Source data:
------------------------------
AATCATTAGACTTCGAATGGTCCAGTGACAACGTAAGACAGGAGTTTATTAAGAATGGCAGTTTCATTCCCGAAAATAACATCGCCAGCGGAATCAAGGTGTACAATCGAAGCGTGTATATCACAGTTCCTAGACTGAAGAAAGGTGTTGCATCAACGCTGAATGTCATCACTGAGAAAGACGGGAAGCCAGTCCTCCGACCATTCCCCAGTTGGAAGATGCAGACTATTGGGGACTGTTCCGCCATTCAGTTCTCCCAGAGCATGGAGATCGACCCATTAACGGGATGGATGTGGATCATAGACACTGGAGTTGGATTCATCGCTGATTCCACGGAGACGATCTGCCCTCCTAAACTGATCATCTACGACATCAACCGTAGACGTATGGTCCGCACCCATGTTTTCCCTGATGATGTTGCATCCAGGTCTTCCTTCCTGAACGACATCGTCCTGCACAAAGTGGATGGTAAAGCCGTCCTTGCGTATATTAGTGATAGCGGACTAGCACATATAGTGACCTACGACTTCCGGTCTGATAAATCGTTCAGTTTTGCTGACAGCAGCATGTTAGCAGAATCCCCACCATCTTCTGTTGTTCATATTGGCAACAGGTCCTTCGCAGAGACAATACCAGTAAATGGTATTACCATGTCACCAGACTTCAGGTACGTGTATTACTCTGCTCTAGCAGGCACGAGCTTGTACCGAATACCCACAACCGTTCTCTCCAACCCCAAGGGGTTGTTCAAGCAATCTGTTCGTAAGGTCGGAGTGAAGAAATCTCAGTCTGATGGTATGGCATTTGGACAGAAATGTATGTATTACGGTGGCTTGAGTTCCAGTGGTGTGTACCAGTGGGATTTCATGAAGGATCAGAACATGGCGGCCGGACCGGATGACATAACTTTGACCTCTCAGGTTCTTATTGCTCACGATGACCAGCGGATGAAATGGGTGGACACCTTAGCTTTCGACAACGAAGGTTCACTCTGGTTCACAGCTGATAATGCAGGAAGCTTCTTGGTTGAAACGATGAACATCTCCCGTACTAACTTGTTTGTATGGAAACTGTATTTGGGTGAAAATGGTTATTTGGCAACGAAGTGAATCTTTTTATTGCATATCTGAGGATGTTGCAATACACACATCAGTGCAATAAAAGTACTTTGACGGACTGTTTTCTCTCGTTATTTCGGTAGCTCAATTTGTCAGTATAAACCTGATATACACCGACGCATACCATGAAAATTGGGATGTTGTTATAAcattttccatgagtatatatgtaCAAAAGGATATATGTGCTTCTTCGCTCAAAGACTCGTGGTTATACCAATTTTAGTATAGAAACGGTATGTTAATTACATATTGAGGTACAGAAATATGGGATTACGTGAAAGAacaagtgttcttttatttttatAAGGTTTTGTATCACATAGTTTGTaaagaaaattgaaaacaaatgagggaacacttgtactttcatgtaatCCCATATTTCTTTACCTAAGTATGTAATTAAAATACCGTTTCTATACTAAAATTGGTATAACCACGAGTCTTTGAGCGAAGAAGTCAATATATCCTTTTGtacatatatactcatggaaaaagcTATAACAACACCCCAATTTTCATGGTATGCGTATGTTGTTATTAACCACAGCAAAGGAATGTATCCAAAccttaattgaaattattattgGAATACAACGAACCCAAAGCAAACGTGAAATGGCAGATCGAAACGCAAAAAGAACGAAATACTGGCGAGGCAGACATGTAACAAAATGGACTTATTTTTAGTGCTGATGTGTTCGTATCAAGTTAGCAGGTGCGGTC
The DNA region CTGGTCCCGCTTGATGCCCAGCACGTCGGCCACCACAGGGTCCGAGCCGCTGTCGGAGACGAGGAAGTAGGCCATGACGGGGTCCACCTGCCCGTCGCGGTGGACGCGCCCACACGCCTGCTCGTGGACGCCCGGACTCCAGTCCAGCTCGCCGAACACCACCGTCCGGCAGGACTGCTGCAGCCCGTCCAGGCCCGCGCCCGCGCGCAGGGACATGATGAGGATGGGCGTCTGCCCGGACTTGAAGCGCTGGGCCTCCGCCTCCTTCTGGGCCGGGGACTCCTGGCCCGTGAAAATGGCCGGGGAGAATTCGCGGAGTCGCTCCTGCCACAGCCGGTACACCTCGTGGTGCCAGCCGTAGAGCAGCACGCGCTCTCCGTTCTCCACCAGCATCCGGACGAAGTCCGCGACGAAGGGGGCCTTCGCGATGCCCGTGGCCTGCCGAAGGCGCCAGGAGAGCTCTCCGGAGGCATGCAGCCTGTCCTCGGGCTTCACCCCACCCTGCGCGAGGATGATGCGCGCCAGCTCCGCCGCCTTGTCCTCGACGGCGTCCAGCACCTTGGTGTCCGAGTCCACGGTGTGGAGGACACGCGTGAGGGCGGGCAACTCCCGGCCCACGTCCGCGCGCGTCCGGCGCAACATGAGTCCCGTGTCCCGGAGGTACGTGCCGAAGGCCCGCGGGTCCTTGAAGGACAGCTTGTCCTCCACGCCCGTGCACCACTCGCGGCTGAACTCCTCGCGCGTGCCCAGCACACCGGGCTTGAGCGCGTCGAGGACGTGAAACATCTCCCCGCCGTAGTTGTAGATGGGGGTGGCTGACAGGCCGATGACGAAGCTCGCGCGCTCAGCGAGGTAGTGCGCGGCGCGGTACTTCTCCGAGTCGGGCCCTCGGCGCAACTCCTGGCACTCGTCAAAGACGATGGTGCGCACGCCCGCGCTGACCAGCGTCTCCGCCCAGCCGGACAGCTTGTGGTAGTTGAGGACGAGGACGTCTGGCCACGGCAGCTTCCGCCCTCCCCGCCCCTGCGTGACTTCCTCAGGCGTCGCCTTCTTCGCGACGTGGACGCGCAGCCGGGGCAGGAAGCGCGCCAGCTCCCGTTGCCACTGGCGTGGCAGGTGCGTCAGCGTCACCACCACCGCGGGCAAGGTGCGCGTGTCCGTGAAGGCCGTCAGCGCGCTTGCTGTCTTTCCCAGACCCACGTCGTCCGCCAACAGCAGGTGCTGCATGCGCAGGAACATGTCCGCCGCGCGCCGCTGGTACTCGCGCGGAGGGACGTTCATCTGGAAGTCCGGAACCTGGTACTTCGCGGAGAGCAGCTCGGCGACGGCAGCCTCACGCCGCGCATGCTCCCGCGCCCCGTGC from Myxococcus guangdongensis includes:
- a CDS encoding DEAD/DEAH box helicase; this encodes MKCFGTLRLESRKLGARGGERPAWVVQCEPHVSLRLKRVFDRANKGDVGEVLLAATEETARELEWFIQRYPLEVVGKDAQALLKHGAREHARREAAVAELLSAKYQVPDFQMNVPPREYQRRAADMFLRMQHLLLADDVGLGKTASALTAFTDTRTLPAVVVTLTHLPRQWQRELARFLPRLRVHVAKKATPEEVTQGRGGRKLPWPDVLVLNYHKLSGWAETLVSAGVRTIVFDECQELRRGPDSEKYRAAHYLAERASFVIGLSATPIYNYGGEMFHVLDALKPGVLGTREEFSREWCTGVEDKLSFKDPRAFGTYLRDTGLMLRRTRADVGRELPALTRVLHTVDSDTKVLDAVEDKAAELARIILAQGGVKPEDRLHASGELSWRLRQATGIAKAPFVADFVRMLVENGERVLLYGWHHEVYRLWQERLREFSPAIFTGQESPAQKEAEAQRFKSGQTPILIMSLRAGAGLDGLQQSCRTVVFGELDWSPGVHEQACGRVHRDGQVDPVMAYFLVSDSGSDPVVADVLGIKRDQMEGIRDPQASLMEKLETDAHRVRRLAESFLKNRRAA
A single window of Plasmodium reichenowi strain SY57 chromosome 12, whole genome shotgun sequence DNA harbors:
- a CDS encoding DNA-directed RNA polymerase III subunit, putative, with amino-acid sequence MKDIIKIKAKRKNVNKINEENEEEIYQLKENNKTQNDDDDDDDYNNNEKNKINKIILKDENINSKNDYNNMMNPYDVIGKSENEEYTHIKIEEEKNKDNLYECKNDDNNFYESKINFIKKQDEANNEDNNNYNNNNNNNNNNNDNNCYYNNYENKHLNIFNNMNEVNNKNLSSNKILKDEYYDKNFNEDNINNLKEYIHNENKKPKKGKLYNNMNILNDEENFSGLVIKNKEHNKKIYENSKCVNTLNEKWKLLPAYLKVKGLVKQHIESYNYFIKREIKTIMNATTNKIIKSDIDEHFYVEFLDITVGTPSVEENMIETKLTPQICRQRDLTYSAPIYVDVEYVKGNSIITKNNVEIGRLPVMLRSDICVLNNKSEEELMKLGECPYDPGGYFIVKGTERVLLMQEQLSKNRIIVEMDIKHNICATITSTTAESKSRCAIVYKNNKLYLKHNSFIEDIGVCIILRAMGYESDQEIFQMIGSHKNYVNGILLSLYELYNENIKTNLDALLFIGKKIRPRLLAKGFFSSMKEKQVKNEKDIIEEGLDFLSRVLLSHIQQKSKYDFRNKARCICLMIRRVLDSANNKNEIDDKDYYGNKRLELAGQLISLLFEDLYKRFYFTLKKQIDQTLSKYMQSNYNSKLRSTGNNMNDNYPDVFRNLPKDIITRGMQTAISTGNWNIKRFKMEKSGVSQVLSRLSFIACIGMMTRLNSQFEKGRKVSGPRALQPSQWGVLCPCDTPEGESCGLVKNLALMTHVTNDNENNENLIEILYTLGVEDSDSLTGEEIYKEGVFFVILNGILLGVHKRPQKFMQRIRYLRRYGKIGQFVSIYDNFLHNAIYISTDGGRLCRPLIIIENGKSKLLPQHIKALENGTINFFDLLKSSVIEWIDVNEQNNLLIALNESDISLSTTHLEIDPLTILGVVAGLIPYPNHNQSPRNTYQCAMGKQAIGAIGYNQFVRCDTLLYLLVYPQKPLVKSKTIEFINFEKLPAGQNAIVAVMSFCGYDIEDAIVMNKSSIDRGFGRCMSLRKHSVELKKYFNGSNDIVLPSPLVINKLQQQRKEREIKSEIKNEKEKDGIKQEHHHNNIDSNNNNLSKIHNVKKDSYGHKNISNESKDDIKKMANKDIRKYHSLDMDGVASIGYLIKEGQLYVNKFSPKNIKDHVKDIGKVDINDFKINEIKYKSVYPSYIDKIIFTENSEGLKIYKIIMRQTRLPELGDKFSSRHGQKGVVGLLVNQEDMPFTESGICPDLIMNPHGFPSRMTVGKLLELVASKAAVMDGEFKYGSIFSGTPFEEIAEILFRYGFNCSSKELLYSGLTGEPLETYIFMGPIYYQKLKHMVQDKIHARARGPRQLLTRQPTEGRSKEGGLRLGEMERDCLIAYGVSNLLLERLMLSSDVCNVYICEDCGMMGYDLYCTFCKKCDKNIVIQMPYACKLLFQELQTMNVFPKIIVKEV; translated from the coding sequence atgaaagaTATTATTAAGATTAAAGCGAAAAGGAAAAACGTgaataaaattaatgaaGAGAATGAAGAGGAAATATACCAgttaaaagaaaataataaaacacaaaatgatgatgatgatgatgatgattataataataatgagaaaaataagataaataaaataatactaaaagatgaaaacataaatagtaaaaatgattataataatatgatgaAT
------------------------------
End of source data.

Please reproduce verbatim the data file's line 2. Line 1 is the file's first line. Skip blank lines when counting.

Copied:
The DNA region CTGGTCCCGCTTGATGCCCAGCACGTCGGCCACCACAGGGTCCGAGCCGCTGTCGGAGACGAGGAAGTAGGCCATGACGGGGTCCACCTGCCCGTCGCGGTGGACGCGCCCACACGCCTGCTCGTGGACGCCCGGACTCCAGTCCAGCTCGCCGAACACCACCGTCCGGCAGGACTGCTGCAGCCCGTCCAGGCCCGCGCCCGCGCGCAGGGACATGATGAGGATGGGCGTCTGCCCGGACTTGAAGCGCTGGGCCTCCGCCTCCTTCTGGGCCGGGGACTCCTGGCCCGTGAAAATGGCCGGGGAGAATTCGCGGAGTCGCTCCTGCCACAGCCGGTACACCTCGTGGTGCCAGCCGTAGAGCAGCACGCGCTCTCCGTTCTCCACCAGCATCCGGACGAAGTCCGCGACGAAGGGGGCCTTCGCGATGCCCGTGGCCTGCCGAAGGCGCCAGGAGAGCTCTCCGGAGGCATGCAGCCTGTCCTCGGGCTTCACCCCACCCTGCGCGAGGATGATGCGCGCCAGCTCCGCCGCCTTGTCCTCGACGGCGTCCAGCACCTTGGTGTCCGAGTCCACGGTGTGGAGGACACGCGTGAGGGCGGGCAACTCCCGGCCCACGTCCGCGCGCGTCCGGCGCAACATGAGTCCCGTGTCCCGGAGGTACGTGCCGAAGGCCCGCGGGTCCTTGAAGGACAGCTTGTCCTCCACGCCCGTGCACCACTCGCGGCTGAACTCCTCGCGCGTGCCCAGCACACCGGGCTTGAGCGCGTCGAGGACGTGAAACATCTCCCCGCCGTAGTTGTAGATGGGGGTGGCTGACAGGCCGATGACGAAGCTCGCGCGCTCAGCGAGGTAGTGCGCGGCGCGGTACTTCTCCGAGTCGGGCCCTCGGCGCAACTCCTGGCACTCGTCAAAGACGATGGTGCGCACGCCCGCGCTGACCAGCGTCTCCGCCCAGCCGGACAGCTTGTGGTAGTTGAGGACGAGGACGTCTGGCCACGGCAGCTTCCGCCCTCCCCGCCCCTGCGTGACTTCCTCAGGCGTCGCCTTCTTCGCGACGTGGACGCGCAGCCGGGGCAGGAAGCGCGCCAGCTCCCGTTGCCACTGGCGTGGCAGGTGCGTCAGCGTCACCACCACCGCGGGCAAGGTGCGCGTGTCCGTGAAGGCCGTCAGCGCGCTTGCTGTCTTTCCCAGACCCACGTCGTCCGCCAACAGCAGGTGCTGCATGCGCAGGAACATGTCCGCCGCGCGCCGCTGGTACTCGCGCGGAGGGACGTTCATCTGGAAGTCCGGAACCTGGTACTTCGCGGAGAGCAGCTCGGCGACGGCAGCCTCACGCCGCGCATGCTCCCGCGCCCCGTGC from Myxococcus guangdongensis includes: